For each penny of gas or diesel tax, Michigan gets about $45 million for transportation funding needs that include roads.
There are lots of road cost variables, but that $45 million might buy, for example, 23 more lane miles of reconstructed roads or 75 additional lane miles of repaired roads. Or, it could enable the Michigan Department of Transportation to replace 16 bridges or repair 47.
Both fuel and sales tax increases are being offered up in Lansing as ways to find more money to repair Michigan roads. Which is better, and how it affects the public, is a mixed bag.
Gov. Rick Snyder has called for shifting Michigan’s per-gallon gasoline and diesel tax to a percentage tax at the wholesale level, increasing registration fees and allowing local registration fees.
Sen. Roger Kahn, R-Saginaw Township, has legislation that would impose a percentage tax at wholesale and increase registration fees, tied to another measure that would give voters an alternative of approving a 2-cent increase in Michigan’s 6-cent sales tax and dedicating it to transportation funding.
Mike Nystrom, executive vice president of the Michigan Infrastructure & Transportation Association, said MITA supports the sales-tax option provided a statutory solution is passed first. MITA sees the sales-tax increase as better long-term “because it is not tied to the price of fuel, but rather it’s tied to all products and thus it is a consistent source of revenue that would allow for growth over time as well,” Nystrom said.
He said reliance on fuel as a road-funding source is not sustainable, given factors like hybrid vehicles and increasing fuel-efficiency standards that reduce gasoline consumption.
“Any revenue source that is tied to fuel is going to continue to decline as far as a resource,” Nystrom said.
Kahn, asked which he sees as a better source of revenue for funding roads, said that “from the point of view of the roads, and the point of view of the people, I think the sales tax is better.” It involves the public in decision-making, he said, and the “sales tax would grow as the economy grows.”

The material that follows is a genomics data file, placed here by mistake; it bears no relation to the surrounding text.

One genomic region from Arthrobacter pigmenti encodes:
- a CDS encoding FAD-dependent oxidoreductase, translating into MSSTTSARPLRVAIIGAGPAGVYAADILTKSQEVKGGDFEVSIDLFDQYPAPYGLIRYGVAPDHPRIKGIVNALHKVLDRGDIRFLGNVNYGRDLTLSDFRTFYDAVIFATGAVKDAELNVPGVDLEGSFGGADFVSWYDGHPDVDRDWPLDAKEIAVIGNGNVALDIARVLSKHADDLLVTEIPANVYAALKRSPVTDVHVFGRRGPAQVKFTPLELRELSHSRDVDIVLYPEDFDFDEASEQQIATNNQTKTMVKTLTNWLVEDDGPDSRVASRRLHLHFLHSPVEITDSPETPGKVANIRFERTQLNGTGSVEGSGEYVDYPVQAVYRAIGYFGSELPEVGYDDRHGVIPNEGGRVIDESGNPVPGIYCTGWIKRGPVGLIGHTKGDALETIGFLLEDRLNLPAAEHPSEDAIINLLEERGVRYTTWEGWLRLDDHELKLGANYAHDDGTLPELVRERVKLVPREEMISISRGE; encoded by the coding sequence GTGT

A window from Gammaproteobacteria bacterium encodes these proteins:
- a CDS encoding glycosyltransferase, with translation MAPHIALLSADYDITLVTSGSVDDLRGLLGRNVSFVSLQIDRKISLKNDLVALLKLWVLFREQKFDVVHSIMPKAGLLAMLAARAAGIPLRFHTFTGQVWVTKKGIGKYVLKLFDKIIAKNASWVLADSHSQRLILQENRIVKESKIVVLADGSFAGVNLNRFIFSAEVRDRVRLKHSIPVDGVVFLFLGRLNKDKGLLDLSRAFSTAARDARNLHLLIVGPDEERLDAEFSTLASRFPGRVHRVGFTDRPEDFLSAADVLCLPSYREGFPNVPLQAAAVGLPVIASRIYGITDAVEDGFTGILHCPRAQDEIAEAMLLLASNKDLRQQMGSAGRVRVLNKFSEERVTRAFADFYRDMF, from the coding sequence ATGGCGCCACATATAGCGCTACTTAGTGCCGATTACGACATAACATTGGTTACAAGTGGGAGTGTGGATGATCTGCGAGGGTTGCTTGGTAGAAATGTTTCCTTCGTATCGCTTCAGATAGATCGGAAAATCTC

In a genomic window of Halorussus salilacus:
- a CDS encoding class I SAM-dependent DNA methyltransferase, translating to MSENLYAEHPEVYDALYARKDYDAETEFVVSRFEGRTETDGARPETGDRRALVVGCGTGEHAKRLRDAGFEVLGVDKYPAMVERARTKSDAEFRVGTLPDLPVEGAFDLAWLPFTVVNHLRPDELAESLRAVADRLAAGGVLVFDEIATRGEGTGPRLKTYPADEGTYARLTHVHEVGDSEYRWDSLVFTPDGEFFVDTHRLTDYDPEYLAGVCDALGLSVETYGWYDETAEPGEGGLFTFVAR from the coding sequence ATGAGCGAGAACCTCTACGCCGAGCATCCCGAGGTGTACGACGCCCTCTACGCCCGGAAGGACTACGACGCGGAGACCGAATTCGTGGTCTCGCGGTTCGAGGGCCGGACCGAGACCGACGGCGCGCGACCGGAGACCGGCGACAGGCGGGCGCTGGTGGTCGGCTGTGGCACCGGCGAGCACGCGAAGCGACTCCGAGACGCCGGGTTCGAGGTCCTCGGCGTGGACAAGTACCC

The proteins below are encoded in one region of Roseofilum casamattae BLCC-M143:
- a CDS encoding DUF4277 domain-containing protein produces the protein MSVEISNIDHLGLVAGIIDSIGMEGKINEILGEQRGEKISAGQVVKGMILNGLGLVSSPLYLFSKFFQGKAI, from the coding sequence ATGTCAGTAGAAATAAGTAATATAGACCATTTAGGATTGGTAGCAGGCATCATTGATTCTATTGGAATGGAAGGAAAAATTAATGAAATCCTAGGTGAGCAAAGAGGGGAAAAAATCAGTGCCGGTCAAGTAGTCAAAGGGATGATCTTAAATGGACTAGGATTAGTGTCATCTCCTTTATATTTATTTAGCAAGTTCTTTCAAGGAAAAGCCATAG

A penny of Michigan sales tax brings in about $1.1 billion to $1.3 billion.
But others say a sales tax means the general public will pay for those who use the roads the most.
“People that drive lots of miles win, because they’re not being taxed more because they drive more miles. You’re taxing people who are out buying furniture, or out buying groceries,” said John Taylor, chair of the department of marketing and supply chain management in Wayne State University’s School of Business. “The fuel tax is taxing the people that use the roads. The more you use the roads, the more you pay, so it is a perfect user fee.”
Taxing fuel also has the benefit “of rewarding people with fuel-efficient cars,” which is a good public policy goal, Taylor said.
Among the road-using population, fuel taxes hit differently.
Michigan State University professor of economics Ken Boyer said poorer members of the population tend to have more inefficient vehicles than wealthier drivers, so they tend to pay more in fuel taxes. Also producing more in fuel taxes are suburbanites and rural dwellers who tend to drive more than those who live in cities, he said.
An “inner city resident, who doesn’t drive all that much, higher fuel taxes would be a benefit to you because the funding source would be on others,” he said.
Boyer also said switching from Michigan’s 19 cent per gallon tax on gasoline and the 15-cent per gallon tax on diesel to a common uniform rate on all fuels has “the effect of raising taxes on truckers, relative to cars” and eliminating a preference to the trucking industry that has long been “considered to be a subsidy to manufacturing” and the trucking industry in general.
Nearly three quarters of goods shipped every year from sites in Michigan are carried by trucks and another 9 percent are carried by parcel, U.S. Postal Service or other courier services that use trucks for some of the deliveries, according to a 2012 study by TRIP, a Washington, D.C.-based national transportation group.
But the TRIP study also said that “transportation projects that improve the efficiency, condition or safety of a highway or transit route provide significant economic benefits by reducing transportation delays and costs associated with a deficient transportation system.”
Michigan proponents of Snyder’s approach say balancing out higher fuel costs would be improved roads benefiting expedient commerce, business travel and vehicles.
“Our members know that in the short run they will probably pay more … but they know that they’re paying a lot more now in terms of wear and tear on their vehicles, than what good roads will cost them in the future,” said Rich Studley, president and CEO of the Michigan Chamber of Commerce. “The only thing that’s more expensive than good roads, are bad roads.”